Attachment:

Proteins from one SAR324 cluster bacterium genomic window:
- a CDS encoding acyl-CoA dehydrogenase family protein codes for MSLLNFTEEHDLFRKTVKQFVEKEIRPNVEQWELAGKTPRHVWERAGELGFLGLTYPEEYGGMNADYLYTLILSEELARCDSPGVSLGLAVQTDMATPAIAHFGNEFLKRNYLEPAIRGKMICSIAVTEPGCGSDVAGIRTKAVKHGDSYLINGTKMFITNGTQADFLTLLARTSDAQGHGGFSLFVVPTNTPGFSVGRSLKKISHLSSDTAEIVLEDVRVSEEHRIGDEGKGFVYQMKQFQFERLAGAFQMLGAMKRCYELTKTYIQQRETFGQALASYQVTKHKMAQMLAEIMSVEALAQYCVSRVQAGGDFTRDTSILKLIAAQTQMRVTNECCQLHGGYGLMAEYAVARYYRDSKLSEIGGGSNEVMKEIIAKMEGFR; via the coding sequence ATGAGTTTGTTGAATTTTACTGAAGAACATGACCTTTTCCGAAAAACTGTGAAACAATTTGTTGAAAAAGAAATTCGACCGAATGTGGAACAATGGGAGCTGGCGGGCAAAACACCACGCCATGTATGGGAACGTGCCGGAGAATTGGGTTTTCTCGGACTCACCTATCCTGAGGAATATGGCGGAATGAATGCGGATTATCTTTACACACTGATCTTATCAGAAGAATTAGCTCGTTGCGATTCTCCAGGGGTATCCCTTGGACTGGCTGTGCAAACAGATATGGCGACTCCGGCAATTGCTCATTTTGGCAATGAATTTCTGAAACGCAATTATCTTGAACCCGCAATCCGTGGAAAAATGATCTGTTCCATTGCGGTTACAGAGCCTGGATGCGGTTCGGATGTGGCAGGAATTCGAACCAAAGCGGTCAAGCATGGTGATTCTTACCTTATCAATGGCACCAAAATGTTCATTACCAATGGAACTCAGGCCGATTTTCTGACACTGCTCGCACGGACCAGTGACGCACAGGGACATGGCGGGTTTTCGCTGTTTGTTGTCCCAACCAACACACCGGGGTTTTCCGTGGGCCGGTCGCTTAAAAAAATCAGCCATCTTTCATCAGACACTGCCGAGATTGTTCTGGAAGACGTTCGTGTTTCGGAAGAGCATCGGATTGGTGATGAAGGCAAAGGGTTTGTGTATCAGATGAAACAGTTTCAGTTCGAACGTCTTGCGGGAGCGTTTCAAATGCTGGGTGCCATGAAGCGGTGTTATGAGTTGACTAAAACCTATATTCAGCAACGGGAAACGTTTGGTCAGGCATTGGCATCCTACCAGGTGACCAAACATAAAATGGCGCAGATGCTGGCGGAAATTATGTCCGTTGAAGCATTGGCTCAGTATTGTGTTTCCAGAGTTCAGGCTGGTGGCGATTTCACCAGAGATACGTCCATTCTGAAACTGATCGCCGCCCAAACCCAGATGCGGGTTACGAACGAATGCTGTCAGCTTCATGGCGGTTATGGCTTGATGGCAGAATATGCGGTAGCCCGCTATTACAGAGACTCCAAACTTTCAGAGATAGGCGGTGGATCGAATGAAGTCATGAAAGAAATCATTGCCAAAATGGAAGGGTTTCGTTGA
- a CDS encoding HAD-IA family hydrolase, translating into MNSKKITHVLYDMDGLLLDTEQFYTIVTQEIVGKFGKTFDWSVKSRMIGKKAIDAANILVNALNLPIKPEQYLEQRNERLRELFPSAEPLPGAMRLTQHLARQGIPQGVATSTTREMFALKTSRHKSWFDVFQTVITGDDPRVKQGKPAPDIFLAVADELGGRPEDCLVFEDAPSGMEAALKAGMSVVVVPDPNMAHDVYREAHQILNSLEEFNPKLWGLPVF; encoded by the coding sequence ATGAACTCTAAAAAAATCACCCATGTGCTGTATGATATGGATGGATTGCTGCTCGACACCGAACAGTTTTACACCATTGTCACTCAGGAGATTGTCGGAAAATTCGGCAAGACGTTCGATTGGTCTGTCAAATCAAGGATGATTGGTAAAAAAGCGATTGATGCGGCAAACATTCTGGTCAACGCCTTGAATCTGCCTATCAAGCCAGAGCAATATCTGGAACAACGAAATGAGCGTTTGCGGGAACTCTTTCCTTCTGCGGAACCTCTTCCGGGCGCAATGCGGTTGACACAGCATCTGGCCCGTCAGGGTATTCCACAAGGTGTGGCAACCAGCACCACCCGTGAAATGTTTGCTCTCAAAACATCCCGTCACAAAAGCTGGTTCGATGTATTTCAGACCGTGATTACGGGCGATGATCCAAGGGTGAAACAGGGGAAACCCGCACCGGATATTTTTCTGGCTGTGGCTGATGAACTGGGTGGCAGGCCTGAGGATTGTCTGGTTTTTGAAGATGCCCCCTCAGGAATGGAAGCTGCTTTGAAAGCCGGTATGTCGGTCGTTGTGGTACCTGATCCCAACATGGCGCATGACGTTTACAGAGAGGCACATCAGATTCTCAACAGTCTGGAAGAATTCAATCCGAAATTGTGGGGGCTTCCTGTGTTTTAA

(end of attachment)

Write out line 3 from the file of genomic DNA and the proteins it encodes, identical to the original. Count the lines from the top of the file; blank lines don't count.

- a CDS encoding HAD-IA family hydrolase, translating into MNSKKITHVLYDMDGLLLDTEQFYTIVTQEIVGKFGKTFDWSVKSRMIGKKAIDAANILVNALNLPIKPEQYLEQRNERLRELFPSAEPLPGAMRLTQHLARQGIPQGVATSTTREMFALKTSRHKSWFDVFQTVITGDDPRVKQGKPAPDIFLAVADELGGRPEDCLVFEDAPSGMEAALKAGMSVVVVPDPNMAHDVYREAHQILNSLEEFNPKLWGLPVF; encoded by the coding sequence ATGAACTCTAAAAAAATCACCCATGTGCTGTATGATATGGATGGATTGCTGCTCGACACCGAACAGTTTTACACCATTGTCACTCAGGAGATTGTCGGAAAATTCGGCAAGACGTTCGATTGGTCTGTCAAATCAAGGATGATTGGTAAAAAAGCGATTGATGCGGCAAACATTCTGGTCAACGCCTTGAATCTGCCTATCAAGCCAGAGCAATATCTGGAACAACGAAATGAGCGTTTGCGGGAACTCTTTCCTTCTGCGGAACCTCTTCCGGGCGCAATGCGGTTGACACAGCATCTGGCCCGTCAGGGTATTCCACAAGGTGTGGCAACCAGCACCACCCGTGAAATGTTTGCTCTCAAAACATCCCGTCACAAAAGCTGGTTCGATGTATTTCAGACCGTGATTACGGGCGATGATCCAAGGGTGAAACAGGGGAAACCCGCACCGGATATTTTTCTGGCTGTGGCTGATGAACTGGGTGGCAGGCCTGAGGATTGTCTGGTTTTTGAAGATGCCCCCTCAGGAATGGAAGCTGCTTTGAAAGCCGGTATGTCGGTCGTTGTGGTACCTGATCCCAACATGGCGCATGACGTTTACAGAGAGGCACATCAGATTCTCAACAGTCTGGAAGAATTCAATCCGAAATTGTGGGGGCTTCCTGTGTTTTAA